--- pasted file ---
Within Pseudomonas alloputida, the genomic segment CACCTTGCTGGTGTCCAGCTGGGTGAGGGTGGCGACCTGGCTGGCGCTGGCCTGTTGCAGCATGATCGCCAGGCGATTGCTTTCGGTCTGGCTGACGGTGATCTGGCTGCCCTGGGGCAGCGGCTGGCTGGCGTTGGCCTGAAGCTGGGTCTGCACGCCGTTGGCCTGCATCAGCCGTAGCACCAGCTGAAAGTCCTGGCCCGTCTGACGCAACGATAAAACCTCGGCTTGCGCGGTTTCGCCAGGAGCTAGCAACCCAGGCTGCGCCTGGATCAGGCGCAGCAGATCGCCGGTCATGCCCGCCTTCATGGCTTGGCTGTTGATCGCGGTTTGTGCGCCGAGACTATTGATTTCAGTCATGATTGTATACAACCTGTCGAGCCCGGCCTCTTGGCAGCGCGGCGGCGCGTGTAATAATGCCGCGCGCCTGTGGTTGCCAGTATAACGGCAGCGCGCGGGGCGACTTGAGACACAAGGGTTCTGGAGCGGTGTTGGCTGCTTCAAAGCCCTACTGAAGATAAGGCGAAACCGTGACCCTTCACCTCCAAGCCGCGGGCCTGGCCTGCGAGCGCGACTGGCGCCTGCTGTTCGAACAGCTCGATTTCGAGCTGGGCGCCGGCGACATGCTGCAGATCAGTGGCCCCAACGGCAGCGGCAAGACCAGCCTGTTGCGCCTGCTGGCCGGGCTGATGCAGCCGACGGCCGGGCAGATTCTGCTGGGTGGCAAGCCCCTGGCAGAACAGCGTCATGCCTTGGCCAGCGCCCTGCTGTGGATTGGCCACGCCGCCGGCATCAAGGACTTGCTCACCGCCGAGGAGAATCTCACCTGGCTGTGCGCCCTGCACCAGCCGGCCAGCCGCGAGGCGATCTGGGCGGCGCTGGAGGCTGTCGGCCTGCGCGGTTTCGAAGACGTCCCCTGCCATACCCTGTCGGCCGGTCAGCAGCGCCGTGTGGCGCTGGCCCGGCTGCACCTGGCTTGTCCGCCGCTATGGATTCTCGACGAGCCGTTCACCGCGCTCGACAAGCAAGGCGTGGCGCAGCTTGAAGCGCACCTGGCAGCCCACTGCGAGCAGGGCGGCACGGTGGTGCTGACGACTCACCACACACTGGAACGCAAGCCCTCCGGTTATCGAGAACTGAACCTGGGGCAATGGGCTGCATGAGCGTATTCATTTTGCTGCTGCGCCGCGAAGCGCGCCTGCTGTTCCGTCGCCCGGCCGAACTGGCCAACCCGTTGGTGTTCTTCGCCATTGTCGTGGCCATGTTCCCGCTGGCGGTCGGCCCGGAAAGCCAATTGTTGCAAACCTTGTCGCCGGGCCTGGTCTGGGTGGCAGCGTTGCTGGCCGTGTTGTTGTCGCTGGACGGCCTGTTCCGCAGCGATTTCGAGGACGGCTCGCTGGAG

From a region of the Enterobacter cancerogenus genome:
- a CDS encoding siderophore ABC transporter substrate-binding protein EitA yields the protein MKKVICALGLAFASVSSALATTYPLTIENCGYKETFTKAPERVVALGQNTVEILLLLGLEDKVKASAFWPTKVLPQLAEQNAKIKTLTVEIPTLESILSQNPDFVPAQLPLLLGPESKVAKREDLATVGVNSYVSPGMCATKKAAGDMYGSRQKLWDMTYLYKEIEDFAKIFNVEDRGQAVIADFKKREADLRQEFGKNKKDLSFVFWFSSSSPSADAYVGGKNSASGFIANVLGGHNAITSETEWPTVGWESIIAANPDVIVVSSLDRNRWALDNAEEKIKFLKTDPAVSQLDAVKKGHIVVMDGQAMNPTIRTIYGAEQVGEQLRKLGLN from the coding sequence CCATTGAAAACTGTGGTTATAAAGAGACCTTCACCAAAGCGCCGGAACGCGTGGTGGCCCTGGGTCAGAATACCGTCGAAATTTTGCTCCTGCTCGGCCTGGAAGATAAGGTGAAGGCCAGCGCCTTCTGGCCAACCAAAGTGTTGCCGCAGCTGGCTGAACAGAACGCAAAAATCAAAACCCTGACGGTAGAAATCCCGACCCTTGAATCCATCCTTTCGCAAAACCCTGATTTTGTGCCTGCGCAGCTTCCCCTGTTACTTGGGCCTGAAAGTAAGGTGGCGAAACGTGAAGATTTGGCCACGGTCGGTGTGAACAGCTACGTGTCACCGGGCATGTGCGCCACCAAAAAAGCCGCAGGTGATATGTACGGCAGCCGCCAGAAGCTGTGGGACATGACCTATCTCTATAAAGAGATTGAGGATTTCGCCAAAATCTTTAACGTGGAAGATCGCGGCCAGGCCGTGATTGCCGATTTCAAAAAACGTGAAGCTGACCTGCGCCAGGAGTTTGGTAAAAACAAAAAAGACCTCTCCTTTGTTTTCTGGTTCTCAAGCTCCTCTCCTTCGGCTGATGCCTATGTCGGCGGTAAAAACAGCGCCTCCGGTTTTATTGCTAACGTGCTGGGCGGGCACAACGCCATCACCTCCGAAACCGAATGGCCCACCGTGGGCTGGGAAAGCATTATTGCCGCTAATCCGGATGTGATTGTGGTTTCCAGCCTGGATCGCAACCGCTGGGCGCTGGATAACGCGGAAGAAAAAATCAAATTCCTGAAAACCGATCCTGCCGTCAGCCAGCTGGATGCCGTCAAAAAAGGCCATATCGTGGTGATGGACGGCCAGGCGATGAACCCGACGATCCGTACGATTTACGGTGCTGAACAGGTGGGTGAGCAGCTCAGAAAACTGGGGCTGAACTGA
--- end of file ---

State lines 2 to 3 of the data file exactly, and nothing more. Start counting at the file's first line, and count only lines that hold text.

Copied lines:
From a region of the Enterobacter cancerogenus genome:
- a CDS encoding siderophore ABC transporter substrate-binding protein EitA yields the protein MKKVICALGLAFASVSSALATTYPLTIENCGYKETFTKAPERVVALGQNTVEILLLLGLEDKVKASAFWPTKVLPQLAEQNAKIKTLTVEIPTLESILSQNPDFVPAQLPLLLGPESKVAKREDLATVGVNSYVSPGMCATKKAAGDMYGSRQKLWDMTYLYKEIEDFAKIFNVEDRGQAVIADFKKREADLRQEFGKNKKDLSFVFWFSSSSPSADAYVGGKNSASGFIANVLGGHNAITSETEWPTVGWESIIAANPDVIVVSSLDRNRWALDNAEEKIKFLKTDPAVSQLDAVKKGHIVVMDGQAMNPTIRTIYGAEQVGEQLRKLGLN from the coding sequence CCATTGAAAACTGTGGTTATAAAGAGACCTTCACCAAAGCGCCGGAACGCGTGGTGGCCCTGGGTCAGAATACCGTCGAAATTTTGCTCCTGCTCGGCCTGGAAGATAAGGTGAAGGCCAGCGCCTTCTGGCCAACCAAAGTGTTGCCGCAGCTGGCTGAACAGAACGCAAAAATCAAAACCCTGACGGTAGAAATCCCGACCCTTGAATCCATCCTTTCGCAAAACCCTGATTTTGTGCCTGCGCAGCTTCCCCTGTTACTTGGGCCTGAAAGTAAGGTGGCGAAACGTGAAGATTTGGCCACGGTCGGTGTGAACAGCTACGTGTCACCGGGCATGTGCGCCACCAAAAAAGCCGCAGGTGATATGTACGGCAGCCGCCAGAAGCTGTGGGACATGACCTATCTCTATAAAGAGATTGAGGATTTCGCCAAAATCTTTAACGTGGAAGATCGCGGCCAGGCCGTGATTGCCGATTTCAAAAAACGTGAAGCTGACCTGCGCCAGGAGTTTGGTAAAAACAAAAAAGACCTCTCCTTTGTTTTCTGGTTCTCAAGCTCCTCTCCTTCGGCTGATGCCTATGTCGGCGGTAAAAACAGCGCCTCCGGTTTTATTGCTAACGTGCTGGGCGGGCACAACGCCATCACCTCCGAAACCGAATGGCCCACCGTGGGCTGGGAAAGCATTATTGCCGCTAATCCGGATGTGATTGTGGTTTCCAGCCTGGATCGCAACCGCTGGGCGCTGGATAACGCGGAAGAAAAAATCAAATTCCTGAAAACCGATCCTGCCGTCAGCCAGCTGGATGCCGTCAAAAAAGGCCATATCGTGGTGATGGACGGCCAGGCGATGAACCCGACGATCCGTACGATTTACGGTGCTGAACAGGTGGGTGAGCAGCTCAGAAAACTGGGGCTGAACTGA